How to Incentivize Servers at Your Restaurant
Restaurants that offer staff incentives typically offer them first to the highest level employees, like chefs and general managers, who play an integral part in driving revenue and minimizing expenses. But incentivizing servers is important, too—especially right now, as they’re working in uncertain conditions with an uneasy customer base.
The right incentive program could motivate servers to work hard, keep them from looking for other opportunities, and give them an extra boost at a time when restaurants aren’t running at full capacity, reducing the number of tables they can serve and therefore the tips they can earn.
Plus, incentives can create a connection between front-of-house efforts and back-of-house goals. For example, if you have 10 filets close to expiration, you can incentivize servers to sell them before they spoil. It not only drives revenue, but also minimizes expense, because it decreases the chance you’ll be throwing inventory away.
How exactly can you incentivize and reward servers? Here are four easy ways:
Turn each shift into a game
Competition has historically been healthy in the sales world, and server sales are no different. Managers can incentivize servers by turning each night of service into a competition.
Try setting up a bingo card of goals for servers, like selling chef specials, getting rid of extra bottles of Malbec in the basement, or getting an entire table to order their own individual desserts. Apps like Tipzyy can help you keep track of the leaderboard without manually checking your POS system.
Keep staff updated throughout the service so they know where they stand, and reward competition winners with things like cash bonuses, bottles of wine, or gift cards. Servers will be encouraged when they win—and motivated to work harder when they don’t!
Upsell with ease
Upselling is a great way to increase a restaurant’s bottom line. However, upsells should be made to enhance the total dining experience and not just to raise the average check amount.
Before pushing upsells, make sure your staff has the education they need to sell menu items efficiently and effectively. Arming servers with that information allows them to be more entrepreneurial about increasing the check average, which leads to bigger profits for the restaurant and higher tips for the staff.
Once a server understands the range and breadth of dining experiences you can have in a restaurant, the more creative they can be about customizing the experience for each guest. Can they sell bottled sparkling water instead of giving tap water away for free? Are there sides on the menu that will help complement the entree selections? Don’t forget about drink pairings, either.
Reward servers who upsell intelligently with cash bonuses and gift cards, and use their sales as an educational example for the rest of your staff.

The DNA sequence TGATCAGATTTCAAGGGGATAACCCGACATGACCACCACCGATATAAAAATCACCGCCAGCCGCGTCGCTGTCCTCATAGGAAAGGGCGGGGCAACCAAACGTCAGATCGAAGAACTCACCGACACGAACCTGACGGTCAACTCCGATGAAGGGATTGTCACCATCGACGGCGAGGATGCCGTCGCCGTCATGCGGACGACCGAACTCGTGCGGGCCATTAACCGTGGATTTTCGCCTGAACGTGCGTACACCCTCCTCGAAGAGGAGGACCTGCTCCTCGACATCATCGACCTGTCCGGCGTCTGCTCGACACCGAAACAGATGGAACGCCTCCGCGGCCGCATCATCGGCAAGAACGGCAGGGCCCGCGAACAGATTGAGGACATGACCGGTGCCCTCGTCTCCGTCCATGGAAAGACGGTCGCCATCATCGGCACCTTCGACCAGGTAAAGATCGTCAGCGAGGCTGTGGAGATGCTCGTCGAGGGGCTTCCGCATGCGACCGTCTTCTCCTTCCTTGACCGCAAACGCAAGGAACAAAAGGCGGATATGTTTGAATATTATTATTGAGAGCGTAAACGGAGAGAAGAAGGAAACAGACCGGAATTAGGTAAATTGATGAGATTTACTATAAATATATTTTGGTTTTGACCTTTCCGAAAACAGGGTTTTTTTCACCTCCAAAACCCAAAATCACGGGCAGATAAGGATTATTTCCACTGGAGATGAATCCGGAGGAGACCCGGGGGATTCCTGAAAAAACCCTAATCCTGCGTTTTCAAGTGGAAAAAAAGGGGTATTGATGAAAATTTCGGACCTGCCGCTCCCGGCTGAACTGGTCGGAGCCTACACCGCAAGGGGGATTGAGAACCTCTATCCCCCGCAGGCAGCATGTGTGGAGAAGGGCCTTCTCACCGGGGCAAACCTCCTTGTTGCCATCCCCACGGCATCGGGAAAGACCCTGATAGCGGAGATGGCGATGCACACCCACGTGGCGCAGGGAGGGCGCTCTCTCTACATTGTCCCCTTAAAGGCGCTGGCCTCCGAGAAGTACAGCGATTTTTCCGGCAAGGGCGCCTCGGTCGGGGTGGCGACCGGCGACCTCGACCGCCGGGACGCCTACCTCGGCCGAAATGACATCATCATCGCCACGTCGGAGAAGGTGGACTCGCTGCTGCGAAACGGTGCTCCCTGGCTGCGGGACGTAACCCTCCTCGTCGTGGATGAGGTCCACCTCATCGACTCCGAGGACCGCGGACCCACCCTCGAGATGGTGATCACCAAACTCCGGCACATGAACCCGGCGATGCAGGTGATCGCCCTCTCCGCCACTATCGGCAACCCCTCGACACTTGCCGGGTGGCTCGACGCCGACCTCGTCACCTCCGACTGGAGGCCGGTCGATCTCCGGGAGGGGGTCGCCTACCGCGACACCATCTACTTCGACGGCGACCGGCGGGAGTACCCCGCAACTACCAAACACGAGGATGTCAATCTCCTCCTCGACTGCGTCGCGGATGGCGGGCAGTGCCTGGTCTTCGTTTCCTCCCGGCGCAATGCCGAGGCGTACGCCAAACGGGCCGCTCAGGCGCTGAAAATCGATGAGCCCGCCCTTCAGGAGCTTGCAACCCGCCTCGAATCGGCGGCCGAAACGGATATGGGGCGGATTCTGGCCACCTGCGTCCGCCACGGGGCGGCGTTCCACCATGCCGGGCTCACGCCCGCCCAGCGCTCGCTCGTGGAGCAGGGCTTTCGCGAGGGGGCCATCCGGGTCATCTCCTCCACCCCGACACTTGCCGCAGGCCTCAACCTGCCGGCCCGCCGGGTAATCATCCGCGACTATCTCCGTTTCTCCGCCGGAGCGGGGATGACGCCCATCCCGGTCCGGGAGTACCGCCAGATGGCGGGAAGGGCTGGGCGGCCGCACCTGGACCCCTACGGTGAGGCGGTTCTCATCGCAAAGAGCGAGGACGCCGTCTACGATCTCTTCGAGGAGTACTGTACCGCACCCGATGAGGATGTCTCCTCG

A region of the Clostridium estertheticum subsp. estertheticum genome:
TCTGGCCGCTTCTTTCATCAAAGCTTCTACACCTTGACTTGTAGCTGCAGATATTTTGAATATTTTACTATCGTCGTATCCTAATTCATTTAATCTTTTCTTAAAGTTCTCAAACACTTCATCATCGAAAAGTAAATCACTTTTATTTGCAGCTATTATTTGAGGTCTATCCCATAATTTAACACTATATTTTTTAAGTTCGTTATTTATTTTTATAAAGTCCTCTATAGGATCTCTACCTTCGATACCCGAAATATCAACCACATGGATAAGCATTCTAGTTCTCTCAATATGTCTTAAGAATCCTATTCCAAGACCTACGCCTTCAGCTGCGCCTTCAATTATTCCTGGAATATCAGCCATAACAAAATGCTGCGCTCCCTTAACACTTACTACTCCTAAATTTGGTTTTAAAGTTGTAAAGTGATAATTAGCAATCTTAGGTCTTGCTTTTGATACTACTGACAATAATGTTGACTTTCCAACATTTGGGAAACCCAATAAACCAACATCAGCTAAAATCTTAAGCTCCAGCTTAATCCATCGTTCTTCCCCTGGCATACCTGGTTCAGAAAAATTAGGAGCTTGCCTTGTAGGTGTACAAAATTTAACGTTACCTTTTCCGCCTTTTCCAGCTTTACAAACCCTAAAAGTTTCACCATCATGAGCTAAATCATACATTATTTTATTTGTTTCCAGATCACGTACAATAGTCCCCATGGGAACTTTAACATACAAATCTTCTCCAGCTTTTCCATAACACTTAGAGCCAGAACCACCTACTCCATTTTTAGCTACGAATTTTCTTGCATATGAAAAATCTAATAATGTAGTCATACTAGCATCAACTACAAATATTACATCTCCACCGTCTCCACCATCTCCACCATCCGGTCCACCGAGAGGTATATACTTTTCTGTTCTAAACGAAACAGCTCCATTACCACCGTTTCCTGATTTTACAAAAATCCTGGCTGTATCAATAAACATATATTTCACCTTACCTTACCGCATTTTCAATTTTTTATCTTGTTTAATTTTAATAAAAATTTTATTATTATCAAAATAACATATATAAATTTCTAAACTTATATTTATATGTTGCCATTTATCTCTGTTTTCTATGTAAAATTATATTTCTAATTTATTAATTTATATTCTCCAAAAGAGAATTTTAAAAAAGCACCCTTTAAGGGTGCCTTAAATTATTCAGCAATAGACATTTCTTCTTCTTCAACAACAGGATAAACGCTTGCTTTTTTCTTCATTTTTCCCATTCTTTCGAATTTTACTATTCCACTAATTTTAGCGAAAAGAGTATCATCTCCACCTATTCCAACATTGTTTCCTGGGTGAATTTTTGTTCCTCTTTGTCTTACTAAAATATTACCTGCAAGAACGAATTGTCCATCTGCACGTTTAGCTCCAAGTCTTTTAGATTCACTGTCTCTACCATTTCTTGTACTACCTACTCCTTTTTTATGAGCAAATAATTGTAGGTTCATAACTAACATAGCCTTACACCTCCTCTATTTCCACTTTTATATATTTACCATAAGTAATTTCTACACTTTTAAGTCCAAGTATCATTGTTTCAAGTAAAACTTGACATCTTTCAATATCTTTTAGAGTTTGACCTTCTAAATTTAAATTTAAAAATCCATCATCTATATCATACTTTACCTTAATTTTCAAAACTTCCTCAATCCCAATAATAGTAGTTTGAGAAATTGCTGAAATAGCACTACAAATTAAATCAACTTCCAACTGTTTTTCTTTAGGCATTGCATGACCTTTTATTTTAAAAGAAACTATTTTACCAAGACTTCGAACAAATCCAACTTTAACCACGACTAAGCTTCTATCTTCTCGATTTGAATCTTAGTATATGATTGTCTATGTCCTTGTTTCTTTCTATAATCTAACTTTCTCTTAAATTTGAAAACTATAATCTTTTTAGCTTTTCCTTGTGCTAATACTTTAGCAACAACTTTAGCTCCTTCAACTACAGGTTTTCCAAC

Sell specials to reduce waste
Most food in a restaurant is perishable, and each ingredient in a kitchen’s walk-in is a depreciating asset. If you’re not selling or utilizing each ingredient before expiration, then the restaurant loses money with each item that gets thrown in the trash.
Good communication between the back and front of the house is crucial to a successful service. Each shift should start with a scheduled conversation between the kitchen staff and service staff so chefs can tell servers which dishes need to move to maximize inventory.
Those dishes can be framed as specials or as personal recommendations by servers. Minimizing food waste is not only good for the restaurant’s bottom line, but for the planet! Reward the servers who sell the most of these menu items with an Employee of the Month award. Who doesn’t like to have bragging rights?
Turn tables with tact
The more people you can fit into your restaurant or on your patio, the more lucrative it will be. Turning tables is especially important under current operating circumstances, with most restaurants only offering outdoor seating or running under limited indoor capacity.
Being hospitable and warm is a top priority for all front of house staff, but making sure servers are controlling the pace of the table is paramount to a restaurant’s success. Encourage servers to turn tables with tact by clearing plates immediately, pouring wine more frequently, being more readily available to answer questions, and dropping the check with dessert.
Perhaps the server with the most turned tables at the end of service earns a gift card or bottle of wine. Or, if a manager notices some particularly strong table-turning behavior, they can offer that server a bonus.
Ready to reward the rest of your staff?
The right incentives prompt restaurant employees to act entrepreneurially, encouraging them to go the extra mile to help the organization succeed.
Check out our eBook, How to Structure Bonuses at Restaurants, to learn how to create powerful incentive packages that incentivize both front of house and back of house employees! We even include calculation templates to make it as easy as possible to set rewards worth working for.